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Zambia: Malaria Indicator Survey (MIS) 2006 results at a glance
1. ITN coverage and use
There has been an approximate doubling of coverage with ITNs nationally since 2002 with a 3-4-fold increase in the proportion of children under the age of 5 sleeping under an ITN. There is still much coverage and use to be achieved given the Abuja target of 60% coverage (red line) and the Zambia-specific coverage target of 80% of HHs with an average of 3 nets per household (HH).
IRS is carried out in 15 districts, and is mainly targeted to urban areas. Where carried out, IRS coverage varied greatly, reaching up to 77% in the Central province. The data presented is based on all households within these target districts; additional analysis is required to assess specific coverage per IRS-eligible HH. There is not data from past surveys for comparison.
a. Febrile children
There has been little if any change in the pattern of prompt treatment of fever illness in young children. Most drugs are obtained from government (public) health facilities or health workers (85%). Despite the national policy to use ACTs* (Coartem) as first line drug, SP** was used 3 times more often than Coartem (data not shown) and PECM coverage with Coartem is currently low (12.6% nationwide estimate). Red line represents the Abuja target.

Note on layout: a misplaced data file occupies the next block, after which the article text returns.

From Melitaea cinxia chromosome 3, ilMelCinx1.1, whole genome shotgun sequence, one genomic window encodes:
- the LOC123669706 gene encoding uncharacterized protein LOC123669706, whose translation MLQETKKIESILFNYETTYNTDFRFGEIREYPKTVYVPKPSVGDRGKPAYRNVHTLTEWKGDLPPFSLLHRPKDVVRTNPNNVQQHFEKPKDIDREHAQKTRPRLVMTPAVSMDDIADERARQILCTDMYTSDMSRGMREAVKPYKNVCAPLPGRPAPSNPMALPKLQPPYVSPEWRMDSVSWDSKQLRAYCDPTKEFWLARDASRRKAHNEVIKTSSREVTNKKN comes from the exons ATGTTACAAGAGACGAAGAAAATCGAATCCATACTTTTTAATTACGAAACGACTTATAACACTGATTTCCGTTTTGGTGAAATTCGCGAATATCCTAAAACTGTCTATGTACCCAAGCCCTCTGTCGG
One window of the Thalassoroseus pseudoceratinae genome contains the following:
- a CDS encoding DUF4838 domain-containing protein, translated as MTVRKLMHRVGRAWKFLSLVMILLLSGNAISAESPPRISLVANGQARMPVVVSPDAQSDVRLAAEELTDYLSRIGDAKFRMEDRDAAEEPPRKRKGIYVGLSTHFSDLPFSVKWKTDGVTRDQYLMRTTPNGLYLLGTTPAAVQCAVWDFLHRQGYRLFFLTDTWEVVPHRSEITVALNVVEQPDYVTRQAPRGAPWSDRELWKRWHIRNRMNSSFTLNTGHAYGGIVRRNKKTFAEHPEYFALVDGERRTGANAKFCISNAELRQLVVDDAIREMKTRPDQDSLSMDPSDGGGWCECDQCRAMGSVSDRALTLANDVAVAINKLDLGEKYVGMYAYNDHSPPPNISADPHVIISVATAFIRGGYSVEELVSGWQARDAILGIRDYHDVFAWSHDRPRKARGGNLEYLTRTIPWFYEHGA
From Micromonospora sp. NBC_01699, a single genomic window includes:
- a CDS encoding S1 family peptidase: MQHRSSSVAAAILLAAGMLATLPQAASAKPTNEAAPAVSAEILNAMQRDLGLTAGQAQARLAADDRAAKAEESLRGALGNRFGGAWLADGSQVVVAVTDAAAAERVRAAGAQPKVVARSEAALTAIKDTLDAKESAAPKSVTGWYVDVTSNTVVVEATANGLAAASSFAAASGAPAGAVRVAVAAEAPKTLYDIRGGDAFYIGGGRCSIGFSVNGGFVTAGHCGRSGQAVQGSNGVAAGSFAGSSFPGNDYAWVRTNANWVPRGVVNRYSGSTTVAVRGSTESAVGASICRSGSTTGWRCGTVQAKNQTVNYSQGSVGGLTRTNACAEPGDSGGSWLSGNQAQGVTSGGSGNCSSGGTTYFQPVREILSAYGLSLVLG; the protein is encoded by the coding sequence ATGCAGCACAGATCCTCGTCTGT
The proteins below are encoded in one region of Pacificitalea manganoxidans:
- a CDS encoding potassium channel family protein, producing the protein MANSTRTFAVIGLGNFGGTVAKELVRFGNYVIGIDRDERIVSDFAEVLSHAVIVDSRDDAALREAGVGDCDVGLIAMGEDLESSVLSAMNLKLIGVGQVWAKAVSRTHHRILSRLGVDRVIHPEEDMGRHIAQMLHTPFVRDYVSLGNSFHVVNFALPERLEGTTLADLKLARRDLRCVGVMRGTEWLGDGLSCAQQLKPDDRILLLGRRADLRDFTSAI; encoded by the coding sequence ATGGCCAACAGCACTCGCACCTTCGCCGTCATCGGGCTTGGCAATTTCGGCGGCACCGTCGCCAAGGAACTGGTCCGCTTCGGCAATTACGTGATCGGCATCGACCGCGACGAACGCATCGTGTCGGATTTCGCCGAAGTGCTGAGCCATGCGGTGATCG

*ACT: artemisinin-based combination therapy
b. Intermittent preventive treatment in pregnant women
Coverage of the two malaria prevention interventions in pregnancy has doubled since 2002. Zambia has exceeded the original Abuja targets (red line) for IPTp (>60%) full coverage with 2 or more doses (no data available for the DHS 2002 study). ITN coverage and use reflects that found in the general population (see data for children above). Variability in coverage rates by Province remains large (e.g., 2+ doses of IPTp during pregnancy varies from 47% to 83% between Provinces) (data not shown).
Children under 6 years of age living in a house with two or more mosquito nets had 51% less malaria infection compared to those in houses without a mosquito net or IRS.
Overall, 16% of children under 6 years of age suffer from severe anemia. Children living in a house with two or more mosquito nets had 30% less severe anemia compared to those in houses without a mosquito net or IRS. In the most vulnerable group <36 months old, mosquito nets were associated with a 56% reduction in severe anemia. Consistent with many other studies, malaria-associated anemia was much less common after age 3 and minimally affected by the interventions.
Malaria Interventions coverage by wealth index